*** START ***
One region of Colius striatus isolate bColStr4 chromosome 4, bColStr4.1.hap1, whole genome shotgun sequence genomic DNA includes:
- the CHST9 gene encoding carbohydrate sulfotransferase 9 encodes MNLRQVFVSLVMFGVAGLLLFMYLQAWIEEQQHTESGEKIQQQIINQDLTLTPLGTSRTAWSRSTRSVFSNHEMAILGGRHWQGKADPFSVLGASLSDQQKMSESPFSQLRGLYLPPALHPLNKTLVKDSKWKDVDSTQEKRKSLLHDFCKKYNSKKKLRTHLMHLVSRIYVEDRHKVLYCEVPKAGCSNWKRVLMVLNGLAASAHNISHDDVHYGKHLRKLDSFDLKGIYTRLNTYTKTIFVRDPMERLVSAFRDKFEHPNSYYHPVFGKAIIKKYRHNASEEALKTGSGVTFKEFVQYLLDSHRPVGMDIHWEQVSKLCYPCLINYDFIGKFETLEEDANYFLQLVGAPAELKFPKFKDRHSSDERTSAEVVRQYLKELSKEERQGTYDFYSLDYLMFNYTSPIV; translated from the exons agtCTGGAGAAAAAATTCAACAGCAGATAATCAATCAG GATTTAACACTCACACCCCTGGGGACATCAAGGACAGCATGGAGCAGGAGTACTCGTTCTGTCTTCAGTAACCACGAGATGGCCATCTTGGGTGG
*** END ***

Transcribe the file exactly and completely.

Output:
One region of Colius striatus isolate bColStr4 chromosome 4, bColStr4.1.hap1, whole genome shotgun sequence genomic DNA includes:
- the CHST9 gene encoding carbohydrate sulfotransferase 9 encodes MNLRQVFVSLVMFGVAGLLLFMYLQAWIEEQQHTESGEKIQQQIINQDLTLTPLGTSRTAWSRSTRSVFSNHEMAILGGRHWQGKADPFSVLGASLSDQQKMSESPFSQLRGLYLPPALHPLNKTLVKDSKWKDVDSTQEKRKSLLHDFCKKYNSKKKLRTHLMHLVSRIYVEDRHKVLYCEVPKAGCSNWKRVLMVLNGLAASAHNISHDDVHYGKHLRKLDSFDLKGIYTRLNTYTKTIFVRDPMERLVSAFRDKFEHPNSYYHPVFGKAIIKKYRHNASEEALKTGSGVTFKEFVQYLLDSHRPVGMDIHWEQVSKLCYPCLINYDFIGKFETLEEDANYFLQLVGAPAELKFPKFKDRHSSDERTSAEVVRQYLKELSKEERQGTYDFYSLDYLMFNYTSPIV; translated from the exons agtCTGGAGAAAAAATTCAACAGCAGATAATCAATCAG GATTTAACACTCACACCCCTGGGGACATCAAGGACAGCATGGAGCAGGAGTACTCGTTCTGTCTTCAGTAACCACGAGATGGCCATCTTGGGTGG